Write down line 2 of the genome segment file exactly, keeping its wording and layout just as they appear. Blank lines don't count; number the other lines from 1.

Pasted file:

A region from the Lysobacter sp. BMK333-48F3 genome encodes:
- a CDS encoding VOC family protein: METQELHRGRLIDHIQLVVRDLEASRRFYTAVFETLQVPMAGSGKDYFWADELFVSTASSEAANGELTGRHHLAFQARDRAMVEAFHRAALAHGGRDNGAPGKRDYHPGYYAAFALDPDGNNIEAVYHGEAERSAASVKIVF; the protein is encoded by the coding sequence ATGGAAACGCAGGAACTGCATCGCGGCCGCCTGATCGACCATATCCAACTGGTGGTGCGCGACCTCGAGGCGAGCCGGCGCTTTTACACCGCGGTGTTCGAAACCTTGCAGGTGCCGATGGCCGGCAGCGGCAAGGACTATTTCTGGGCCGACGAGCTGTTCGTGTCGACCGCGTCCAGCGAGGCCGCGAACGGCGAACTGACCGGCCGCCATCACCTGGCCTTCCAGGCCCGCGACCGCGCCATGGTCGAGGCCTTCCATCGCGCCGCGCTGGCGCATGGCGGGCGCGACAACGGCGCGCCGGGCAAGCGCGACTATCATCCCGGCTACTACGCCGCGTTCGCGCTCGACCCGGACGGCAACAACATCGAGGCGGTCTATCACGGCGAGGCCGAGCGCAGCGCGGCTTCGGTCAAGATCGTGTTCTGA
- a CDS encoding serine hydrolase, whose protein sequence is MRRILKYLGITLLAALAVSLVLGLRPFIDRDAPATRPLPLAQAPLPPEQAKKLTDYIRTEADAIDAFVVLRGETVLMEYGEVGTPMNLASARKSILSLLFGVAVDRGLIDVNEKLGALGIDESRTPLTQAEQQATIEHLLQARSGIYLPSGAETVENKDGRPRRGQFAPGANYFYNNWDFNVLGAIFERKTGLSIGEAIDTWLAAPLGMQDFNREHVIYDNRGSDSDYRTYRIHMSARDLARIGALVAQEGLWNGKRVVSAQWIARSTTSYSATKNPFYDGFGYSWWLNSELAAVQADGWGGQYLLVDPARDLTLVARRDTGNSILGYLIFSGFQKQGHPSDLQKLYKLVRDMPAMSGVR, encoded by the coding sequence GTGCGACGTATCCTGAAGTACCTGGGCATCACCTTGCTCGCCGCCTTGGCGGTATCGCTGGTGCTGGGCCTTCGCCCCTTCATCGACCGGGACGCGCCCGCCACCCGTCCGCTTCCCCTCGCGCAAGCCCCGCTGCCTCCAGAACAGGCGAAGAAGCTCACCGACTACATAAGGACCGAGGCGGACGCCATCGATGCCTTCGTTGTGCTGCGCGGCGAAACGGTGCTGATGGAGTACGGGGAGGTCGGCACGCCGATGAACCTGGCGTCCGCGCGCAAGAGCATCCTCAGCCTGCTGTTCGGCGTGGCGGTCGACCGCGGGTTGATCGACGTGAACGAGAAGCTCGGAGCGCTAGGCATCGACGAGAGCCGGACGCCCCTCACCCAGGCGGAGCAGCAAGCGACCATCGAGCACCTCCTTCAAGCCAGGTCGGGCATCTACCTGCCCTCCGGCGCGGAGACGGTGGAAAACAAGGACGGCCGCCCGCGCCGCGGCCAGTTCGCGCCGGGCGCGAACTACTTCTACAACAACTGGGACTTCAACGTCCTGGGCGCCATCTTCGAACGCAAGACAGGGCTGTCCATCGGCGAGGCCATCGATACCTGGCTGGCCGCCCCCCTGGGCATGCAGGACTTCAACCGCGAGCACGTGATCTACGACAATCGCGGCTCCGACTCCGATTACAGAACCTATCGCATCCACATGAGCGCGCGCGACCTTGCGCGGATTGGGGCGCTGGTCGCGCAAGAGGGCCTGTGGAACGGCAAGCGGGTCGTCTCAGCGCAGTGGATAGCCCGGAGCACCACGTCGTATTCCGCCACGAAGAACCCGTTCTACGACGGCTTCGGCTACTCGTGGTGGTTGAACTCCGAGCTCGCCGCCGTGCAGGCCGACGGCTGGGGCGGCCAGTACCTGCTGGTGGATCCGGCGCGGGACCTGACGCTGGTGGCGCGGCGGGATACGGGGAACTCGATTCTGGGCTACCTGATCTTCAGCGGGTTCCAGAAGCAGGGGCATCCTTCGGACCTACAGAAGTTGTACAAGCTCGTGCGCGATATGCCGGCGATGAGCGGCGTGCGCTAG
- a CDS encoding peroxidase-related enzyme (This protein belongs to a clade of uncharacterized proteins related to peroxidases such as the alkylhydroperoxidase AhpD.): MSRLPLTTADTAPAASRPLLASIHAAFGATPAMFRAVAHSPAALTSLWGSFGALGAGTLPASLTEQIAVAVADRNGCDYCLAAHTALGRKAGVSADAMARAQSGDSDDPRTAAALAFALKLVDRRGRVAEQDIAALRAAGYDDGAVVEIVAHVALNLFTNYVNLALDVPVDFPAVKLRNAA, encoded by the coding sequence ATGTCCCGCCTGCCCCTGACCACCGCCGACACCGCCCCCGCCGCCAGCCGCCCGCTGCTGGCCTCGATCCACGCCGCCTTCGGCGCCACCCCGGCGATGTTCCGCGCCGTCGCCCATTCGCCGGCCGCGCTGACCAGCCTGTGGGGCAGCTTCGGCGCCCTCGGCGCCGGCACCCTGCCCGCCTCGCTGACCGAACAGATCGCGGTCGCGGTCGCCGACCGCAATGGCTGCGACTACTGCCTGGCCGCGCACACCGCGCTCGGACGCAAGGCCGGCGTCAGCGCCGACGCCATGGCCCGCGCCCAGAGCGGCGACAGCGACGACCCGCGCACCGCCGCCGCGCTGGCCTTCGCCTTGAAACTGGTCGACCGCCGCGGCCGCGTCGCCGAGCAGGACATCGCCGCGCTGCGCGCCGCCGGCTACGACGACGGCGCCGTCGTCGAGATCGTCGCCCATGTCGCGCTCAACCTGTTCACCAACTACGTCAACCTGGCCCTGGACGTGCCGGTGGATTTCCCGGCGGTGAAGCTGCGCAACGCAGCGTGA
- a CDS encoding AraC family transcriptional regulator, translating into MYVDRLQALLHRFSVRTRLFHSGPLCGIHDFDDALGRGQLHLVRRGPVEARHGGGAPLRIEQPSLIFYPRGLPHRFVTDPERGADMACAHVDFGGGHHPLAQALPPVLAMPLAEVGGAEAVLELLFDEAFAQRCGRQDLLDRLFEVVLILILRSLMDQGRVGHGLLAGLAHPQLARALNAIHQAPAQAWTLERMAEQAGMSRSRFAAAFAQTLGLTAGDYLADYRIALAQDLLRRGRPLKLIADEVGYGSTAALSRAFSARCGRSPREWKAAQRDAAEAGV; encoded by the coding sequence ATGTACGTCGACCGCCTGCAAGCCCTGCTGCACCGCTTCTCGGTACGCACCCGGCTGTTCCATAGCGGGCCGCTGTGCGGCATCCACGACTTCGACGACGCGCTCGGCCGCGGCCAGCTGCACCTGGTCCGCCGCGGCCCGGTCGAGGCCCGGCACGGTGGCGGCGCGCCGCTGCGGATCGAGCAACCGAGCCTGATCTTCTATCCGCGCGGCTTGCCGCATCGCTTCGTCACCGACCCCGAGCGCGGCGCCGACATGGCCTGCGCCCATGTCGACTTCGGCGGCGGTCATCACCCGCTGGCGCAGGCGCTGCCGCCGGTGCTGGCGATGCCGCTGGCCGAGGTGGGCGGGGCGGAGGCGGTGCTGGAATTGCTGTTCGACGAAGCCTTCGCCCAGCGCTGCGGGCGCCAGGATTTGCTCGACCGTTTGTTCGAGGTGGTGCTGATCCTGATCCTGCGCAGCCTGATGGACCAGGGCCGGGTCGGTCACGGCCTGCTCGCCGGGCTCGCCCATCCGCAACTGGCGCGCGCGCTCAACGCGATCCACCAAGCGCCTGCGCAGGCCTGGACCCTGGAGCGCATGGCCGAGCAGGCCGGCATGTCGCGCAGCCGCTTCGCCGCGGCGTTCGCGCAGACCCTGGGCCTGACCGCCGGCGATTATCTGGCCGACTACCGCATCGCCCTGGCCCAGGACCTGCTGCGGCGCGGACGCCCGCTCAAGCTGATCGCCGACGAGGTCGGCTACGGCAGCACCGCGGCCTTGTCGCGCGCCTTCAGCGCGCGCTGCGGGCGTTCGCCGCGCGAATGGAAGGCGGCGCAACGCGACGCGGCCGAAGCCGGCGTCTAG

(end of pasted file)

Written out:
- a CDS encoding VOC family protein: METQELHRGRLIDHIQLVVRDLEASRRFYTAVFETLQVPMAGSGKDYFWADELFVSTASSEAANGELTGRHHLAFQARDRAMVEAFHRAALAHGGRDNGAPGKRDYHPGYYAAFALDPDGNNIEAVYHGEAERSAASVKIVF; the protein is encoded by the coding sequence ATGGAAACGCAGGAACTGCATCGCGGCCGCCTGATCGACCATATCCAACTGGTGGTGCGCGACCTCGAGGCGAGCCGGCGCTTTTACACCGCGGTGTTCGAAACCTTGCAGGTGCCGATGGCCGGCAGCGGCAAGGACTATTTCTGGGCCGACGAGCTGTTCGTGTCGACCGCGTCCAGCGAGGCCGCGAACGGCGAACTGACCGGCCGCCATCACCTGGCCTTCCAGGCCCGCGACCGCGCCATGGTCGAGGCCTTCCATCGCGCCGCGCTGGCGCATGGCGGGCGCGACAACGGCGCGCCGGGCAAGCGCGACTATCATCCCGGCTACTACGCCGCGTTCGCGCTCGACCCGGACGGCAACAACATCGAGGCGGTCTATCACGGCGAGGCCGAGCGCAGCGCGGCTTCGGTCAAGATCGTGTTCTGA